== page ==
Thieves have stolen two diamonds worth about 11.5m euros (£7.82m) from a trade fair at one of Paris' top museums.
The gems were taken from a display case at an antique and jewellery dealers' show at the Louvre Museum complex.
The thieves pounced when employees left the Chopard booth for about 15 minutes, police were quoted as saying.
The BBC's Allan Little, in Paris, says the theft happened in broad daylight in one of the most public places in the city, and that there was no violence.
It appears that the display case was not alarmed, although there are many security cameras in the complex, our correspondent says.
Police described the apparent lack of security as "rare".
The biggest diamond stolen was a 47-carat jewel worth an estimated six million euros. The other stone taken was about 30 carats, worth 5.5 million euros.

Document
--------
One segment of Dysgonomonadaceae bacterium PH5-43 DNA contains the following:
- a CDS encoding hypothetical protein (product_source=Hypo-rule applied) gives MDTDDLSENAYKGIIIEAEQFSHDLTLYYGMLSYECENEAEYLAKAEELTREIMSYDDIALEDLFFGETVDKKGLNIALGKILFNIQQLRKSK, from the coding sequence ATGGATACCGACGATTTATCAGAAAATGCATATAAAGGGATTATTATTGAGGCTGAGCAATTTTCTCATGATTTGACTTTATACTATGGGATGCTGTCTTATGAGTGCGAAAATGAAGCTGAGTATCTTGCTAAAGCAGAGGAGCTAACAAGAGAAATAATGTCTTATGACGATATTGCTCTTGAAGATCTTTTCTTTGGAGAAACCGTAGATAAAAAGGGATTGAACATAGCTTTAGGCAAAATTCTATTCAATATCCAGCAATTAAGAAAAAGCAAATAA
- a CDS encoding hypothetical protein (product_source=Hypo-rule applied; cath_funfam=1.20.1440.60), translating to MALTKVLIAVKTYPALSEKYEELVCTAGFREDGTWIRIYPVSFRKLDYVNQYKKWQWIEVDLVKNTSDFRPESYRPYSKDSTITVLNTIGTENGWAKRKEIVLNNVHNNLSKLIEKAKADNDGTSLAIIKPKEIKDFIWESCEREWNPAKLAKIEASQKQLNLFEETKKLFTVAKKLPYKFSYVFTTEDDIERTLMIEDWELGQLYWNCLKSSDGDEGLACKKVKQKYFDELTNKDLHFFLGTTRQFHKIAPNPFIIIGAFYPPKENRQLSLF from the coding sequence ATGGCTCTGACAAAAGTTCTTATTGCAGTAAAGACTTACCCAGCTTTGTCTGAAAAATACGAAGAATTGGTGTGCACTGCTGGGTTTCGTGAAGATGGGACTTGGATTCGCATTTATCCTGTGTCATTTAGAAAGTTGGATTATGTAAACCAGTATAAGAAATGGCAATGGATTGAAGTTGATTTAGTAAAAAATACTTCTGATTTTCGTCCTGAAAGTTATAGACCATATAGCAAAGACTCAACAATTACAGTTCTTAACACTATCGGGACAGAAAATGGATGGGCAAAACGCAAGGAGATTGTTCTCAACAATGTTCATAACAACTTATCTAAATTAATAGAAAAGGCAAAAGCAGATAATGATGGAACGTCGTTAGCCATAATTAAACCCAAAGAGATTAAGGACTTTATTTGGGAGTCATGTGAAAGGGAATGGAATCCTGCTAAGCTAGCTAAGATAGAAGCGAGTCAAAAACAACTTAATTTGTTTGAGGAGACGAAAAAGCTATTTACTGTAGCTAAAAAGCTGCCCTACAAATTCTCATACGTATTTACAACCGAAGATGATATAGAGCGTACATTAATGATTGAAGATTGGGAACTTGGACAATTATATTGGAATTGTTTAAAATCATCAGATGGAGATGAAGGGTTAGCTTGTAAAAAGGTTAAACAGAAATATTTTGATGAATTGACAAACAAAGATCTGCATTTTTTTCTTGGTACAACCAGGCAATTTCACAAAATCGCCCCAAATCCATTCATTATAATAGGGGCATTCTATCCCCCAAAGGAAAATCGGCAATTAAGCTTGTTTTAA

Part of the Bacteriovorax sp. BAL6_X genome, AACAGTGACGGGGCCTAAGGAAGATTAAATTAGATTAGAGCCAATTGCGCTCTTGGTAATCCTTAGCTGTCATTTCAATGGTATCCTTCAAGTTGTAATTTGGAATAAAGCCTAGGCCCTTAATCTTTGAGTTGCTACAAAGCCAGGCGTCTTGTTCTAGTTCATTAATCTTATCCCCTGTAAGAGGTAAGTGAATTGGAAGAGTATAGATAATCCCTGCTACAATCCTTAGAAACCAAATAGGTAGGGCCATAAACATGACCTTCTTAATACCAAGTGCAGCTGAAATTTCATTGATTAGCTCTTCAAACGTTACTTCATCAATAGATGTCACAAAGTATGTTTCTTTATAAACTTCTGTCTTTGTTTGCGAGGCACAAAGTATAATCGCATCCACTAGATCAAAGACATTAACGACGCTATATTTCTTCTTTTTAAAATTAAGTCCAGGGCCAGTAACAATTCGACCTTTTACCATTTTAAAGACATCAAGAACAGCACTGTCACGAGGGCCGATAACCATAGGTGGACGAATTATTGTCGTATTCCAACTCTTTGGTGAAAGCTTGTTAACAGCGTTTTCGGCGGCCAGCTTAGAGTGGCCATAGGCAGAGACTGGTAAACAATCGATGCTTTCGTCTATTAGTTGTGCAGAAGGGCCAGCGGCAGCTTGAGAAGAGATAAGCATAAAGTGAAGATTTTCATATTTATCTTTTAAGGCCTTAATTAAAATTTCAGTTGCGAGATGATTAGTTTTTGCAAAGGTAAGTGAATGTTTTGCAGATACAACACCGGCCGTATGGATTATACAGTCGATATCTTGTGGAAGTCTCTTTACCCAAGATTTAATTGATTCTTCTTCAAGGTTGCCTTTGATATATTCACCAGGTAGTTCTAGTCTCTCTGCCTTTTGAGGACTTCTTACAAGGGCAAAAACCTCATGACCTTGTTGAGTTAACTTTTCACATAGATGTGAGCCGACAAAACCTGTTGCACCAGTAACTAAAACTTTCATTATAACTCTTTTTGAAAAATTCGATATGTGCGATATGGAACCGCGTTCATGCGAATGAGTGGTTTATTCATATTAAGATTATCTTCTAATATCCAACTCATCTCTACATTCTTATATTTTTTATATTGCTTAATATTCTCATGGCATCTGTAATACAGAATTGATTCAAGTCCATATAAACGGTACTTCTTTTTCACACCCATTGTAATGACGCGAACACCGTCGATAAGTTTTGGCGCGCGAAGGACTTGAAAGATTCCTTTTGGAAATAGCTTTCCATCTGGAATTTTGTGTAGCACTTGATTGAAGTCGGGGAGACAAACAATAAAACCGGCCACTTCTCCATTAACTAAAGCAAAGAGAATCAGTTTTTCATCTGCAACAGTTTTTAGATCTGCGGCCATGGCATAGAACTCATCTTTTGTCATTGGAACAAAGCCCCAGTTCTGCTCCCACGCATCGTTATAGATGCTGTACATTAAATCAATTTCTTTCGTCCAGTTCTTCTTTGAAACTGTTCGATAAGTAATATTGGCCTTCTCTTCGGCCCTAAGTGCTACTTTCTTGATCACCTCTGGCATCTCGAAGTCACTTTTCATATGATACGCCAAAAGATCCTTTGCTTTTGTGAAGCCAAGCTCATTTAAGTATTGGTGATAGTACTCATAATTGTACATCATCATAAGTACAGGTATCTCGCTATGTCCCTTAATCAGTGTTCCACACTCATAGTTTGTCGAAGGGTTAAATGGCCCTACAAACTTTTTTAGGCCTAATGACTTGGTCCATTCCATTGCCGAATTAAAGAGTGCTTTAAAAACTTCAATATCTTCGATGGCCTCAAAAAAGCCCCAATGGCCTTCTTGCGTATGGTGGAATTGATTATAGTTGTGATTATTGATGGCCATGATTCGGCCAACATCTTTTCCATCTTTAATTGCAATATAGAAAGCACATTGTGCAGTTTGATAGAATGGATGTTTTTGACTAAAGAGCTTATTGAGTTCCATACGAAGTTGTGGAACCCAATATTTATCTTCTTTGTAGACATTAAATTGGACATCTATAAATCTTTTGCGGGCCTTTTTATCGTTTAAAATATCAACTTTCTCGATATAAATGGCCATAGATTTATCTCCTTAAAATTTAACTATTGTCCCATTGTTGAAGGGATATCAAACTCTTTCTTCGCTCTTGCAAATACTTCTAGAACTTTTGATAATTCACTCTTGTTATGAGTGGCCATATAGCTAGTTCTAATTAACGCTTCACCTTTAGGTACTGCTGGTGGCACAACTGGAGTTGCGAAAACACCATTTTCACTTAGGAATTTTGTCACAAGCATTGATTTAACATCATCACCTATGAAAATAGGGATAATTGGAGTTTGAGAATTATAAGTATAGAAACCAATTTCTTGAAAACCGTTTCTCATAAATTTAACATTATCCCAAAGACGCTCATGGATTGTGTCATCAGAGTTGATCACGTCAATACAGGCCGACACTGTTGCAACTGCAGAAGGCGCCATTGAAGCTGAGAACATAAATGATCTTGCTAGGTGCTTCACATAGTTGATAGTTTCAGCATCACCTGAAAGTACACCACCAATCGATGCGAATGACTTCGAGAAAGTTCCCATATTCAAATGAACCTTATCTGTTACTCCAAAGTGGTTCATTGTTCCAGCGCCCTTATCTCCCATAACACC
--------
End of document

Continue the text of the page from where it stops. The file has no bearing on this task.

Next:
Security measures for the exhibition were not connected to the security for the Louvre Museum itself, which houses some of the world's priceless works of art, such as Leonardo da Vinci's Mona Lisa.
The Antique Dealers Biennale at the Carrousel du Louvre, which began on 15 September and runs until 28 September, brings together more than 100 antiques and jewellery dealers.
Also on display at the Biennale was the 128.48-carat "Star of the South" - one of the world's most famous diamonds known for its pinkish-brown colour.
Cartier had put the precious gem up for sale.